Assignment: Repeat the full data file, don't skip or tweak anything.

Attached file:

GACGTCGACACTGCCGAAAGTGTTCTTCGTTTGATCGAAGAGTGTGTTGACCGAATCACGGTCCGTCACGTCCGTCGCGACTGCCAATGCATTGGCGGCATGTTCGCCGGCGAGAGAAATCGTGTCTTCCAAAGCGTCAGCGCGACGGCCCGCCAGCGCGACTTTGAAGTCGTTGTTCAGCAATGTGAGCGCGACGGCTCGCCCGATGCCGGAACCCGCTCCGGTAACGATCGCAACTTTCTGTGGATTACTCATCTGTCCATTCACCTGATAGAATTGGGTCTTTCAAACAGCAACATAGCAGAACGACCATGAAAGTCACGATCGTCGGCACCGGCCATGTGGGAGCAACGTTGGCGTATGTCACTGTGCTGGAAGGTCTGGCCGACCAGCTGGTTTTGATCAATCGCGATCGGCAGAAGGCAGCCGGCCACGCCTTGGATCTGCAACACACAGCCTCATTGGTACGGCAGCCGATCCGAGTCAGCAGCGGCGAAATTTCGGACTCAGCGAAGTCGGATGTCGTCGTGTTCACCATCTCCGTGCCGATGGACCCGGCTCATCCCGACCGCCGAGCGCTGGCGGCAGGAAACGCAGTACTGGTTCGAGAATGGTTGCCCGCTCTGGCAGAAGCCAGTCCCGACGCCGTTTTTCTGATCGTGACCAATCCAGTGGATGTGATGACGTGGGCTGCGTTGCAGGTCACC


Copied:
GACGTCGACACTGCCGAAAGTGTTCTTCGTTTGATCGAAGAGTGTGTTGACCGAATCACGGTCCGTCACGTCCGTCGCGACTGCCAATGCATTGGCGGCATGTTCGCCGGCGAGAGAAATCGTGTCTTCCAAAGCGTCAGCGCGACGGCCCGCCAGCGCGACTTTGAAGTCGTTGTTCAGCAATGTGAGCGCGACGGCTCGCCCGATGCCGGAACCCGCTCCGGTAACGATCGCAACTTTCTGTGGATTACTCATCTGTCCATTCACCTGATAGAATTGGGTCTTTCAAACAGCAACATAGCAGAACGACCATGAAAGTCACGATCGTCGGCACCGGCCATGTGGGAGCAACGTTGGCGTATGTCACTGTGCTGGAAGGTCTGGCCGACCAGCTGGTTTTGATCAATCGCGATCGGCAGAAGGCAGCCGGCCACGCCTTGGATCTGCAACACACAGCCTCATTGGTACGGCAGCCGATCCGAGTCAGCAGCGGCGAAATTTCGGACTCAGCGAAGTCGGATGTCGTCGTGTTCACCATCTCCGTGCCGATGGACCCGGCTCATCCCGACCGCCGAGCGCTGGCGGCAGGAAACGCAGTACTGGTTCGAGAATGGTTGCCCGCTCTGGCAGAAGCCAGTCCCGACGCCGTTTTTCTGATCGTGACCAATCCAGTGGATGTGATGACGTGGGCTGCGTTGCAGGTCACC